We’ve grown accustomed to having padrinos de fotos y video (photo and video sponsors). But somewhere along the line, somebody assumed that a professional videographer was also a professional photographer.
Let me explain the difference: a professional photographer focuses on capturing moments in still i images, as opposed to a videographer, who works with movement. Although both fields require knowledge in lighting, camera angles and object placement, it’s not fair to assume that a photographer can do the job of a videographer, or vice versa. Because your Quince will be one of the most memorable times of your life, it could be a risk to trust the word of a photographer who claims to be a professional videographer as well, or the other way around. To help with the important decision of choosing the perfect medium, here are some helpful hints that might ease some of your worries.
- Your Padrinos– if you’re looking into possibly hiring a photographer and videogapher separately, let your padrinos know before they agree to sponsor that part of your event. Choosing a videographer from a different company than your photographer might be a bit more expensive but probably worth it. If your padrinos aren’t too thrilled about putting in more cash, come to an agreement: you might consider offering to pay the difference in cost, if it will be more expensive. After all, having a Quince is a luxury and your padrinos being willing to partially sponsor you is a very kind gesture.
- Shop around– as with any other buy in your Quince planning, shopping around is key. Not only does it help in getting you the best deal possible, but you also get more ideas that might come in handy with the rest of your party planning. Let your potential photographer/videographer know that you’re comparing prices, this may lead them into giving you a much better deal.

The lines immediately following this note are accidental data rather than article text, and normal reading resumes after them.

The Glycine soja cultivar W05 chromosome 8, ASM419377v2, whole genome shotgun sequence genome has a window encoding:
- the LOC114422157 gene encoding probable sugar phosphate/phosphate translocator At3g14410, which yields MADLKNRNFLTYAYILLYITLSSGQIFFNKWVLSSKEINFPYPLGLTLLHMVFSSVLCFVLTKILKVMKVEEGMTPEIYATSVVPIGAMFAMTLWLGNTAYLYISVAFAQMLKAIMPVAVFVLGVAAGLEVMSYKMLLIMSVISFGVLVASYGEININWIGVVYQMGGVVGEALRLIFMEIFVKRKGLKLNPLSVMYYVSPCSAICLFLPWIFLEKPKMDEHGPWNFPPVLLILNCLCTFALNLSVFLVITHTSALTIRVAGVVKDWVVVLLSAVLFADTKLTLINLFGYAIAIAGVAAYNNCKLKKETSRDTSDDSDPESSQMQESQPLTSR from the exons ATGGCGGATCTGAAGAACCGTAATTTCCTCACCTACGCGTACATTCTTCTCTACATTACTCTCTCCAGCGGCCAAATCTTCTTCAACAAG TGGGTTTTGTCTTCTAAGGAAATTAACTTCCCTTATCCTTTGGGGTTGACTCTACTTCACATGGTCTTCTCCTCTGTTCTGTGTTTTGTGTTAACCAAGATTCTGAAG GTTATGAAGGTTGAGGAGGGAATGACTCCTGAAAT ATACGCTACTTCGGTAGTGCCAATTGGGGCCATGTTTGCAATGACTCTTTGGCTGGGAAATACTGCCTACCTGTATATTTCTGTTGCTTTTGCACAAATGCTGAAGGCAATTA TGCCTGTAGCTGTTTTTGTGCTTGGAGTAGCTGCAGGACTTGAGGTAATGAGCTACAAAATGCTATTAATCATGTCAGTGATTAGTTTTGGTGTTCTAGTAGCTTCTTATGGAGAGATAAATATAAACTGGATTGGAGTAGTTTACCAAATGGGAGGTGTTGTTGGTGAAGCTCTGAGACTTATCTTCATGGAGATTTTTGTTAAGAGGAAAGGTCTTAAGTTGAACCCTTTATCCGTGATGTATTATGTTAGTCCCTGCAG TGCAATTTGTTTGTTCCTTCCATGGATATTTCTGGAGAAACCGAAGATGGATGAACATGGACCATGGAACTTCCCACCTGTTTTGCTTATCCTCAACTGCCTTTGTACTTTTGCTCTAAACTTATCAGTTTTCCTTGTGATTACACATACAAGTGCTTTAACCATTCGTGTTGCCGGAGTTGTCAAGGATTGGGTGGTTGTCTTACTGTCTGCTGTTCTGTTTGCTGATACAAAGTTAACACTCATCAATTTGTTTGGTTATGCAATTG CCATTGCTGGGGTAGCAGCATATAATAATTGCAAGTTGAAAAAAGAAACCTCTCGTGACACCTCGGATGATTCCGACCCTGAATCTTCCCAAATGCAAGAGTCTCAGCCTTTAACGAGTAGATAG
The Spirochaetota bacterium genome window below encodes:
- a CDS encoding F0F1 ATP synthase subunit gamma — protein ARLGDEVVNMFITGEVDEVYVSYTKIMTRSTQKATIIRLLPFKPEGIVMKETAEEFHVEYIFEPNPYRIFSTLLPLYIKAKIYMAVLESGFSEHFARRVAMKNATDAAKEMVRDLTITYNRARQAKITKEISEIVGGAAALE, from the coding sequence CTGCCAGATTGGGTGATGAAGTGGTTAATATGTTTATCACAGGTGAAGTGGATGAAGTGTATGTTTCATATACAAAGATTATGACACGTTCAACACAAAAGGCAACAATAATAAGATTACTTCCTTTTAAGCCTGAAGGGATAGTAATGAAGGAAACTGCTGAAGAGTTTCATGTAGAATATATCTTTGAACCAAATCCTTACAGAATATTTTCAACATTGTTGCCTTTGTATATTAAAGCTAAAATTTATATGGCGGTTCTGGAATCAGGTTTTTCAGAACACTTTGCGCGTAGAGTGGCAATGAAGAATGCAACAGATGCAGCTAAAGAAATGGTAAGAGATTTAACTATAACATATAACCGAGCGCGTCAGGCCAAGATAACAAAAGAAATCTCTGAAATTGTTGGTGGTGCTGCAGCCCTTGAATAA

- Compare Quality– ask your potential photographer/videographer to let you see some of their most recent work. If they refuse, move on to the next one on your list. No professional photographer/videographer will ever refuse to show some work. Also, take notice of the image quality in both photos and video. Make sure that both jobs are shot in the most up-to-date format.
Red flag for Videos: Quince videos that are edited with images of Cinderella and Disney castles are very early 90’s. The more contemporary Quince videos are those that look like a real movie and are edited with a story line in mind. The videographer should arrive to your Quince with an idea of what the final video will look like and will opt to get the necessary shots, this is called pre-production. Share with him/her the style of video that you would like to have and come to an agreement before the day of your party.
Red flag for Photos: If your photographers’ portfolio has Quince pictures where the object was placed in either bad lighting or in an awkward location (like the common mistake of having a Quinceañera take her pictures over a patch of dry grass), this should be a red flag. If your photographer placed a Quinceañera on dry grass rather than on a field of bright greens, this photographer might have no idea what he’s doing.
Pay attention to every detail in both photos and video. The way a video is shot is just as important as the way it is edited. And whether you decide to purchase a package that includes both services, or if you decide to hire these service providers separately, make sure you choose a professional.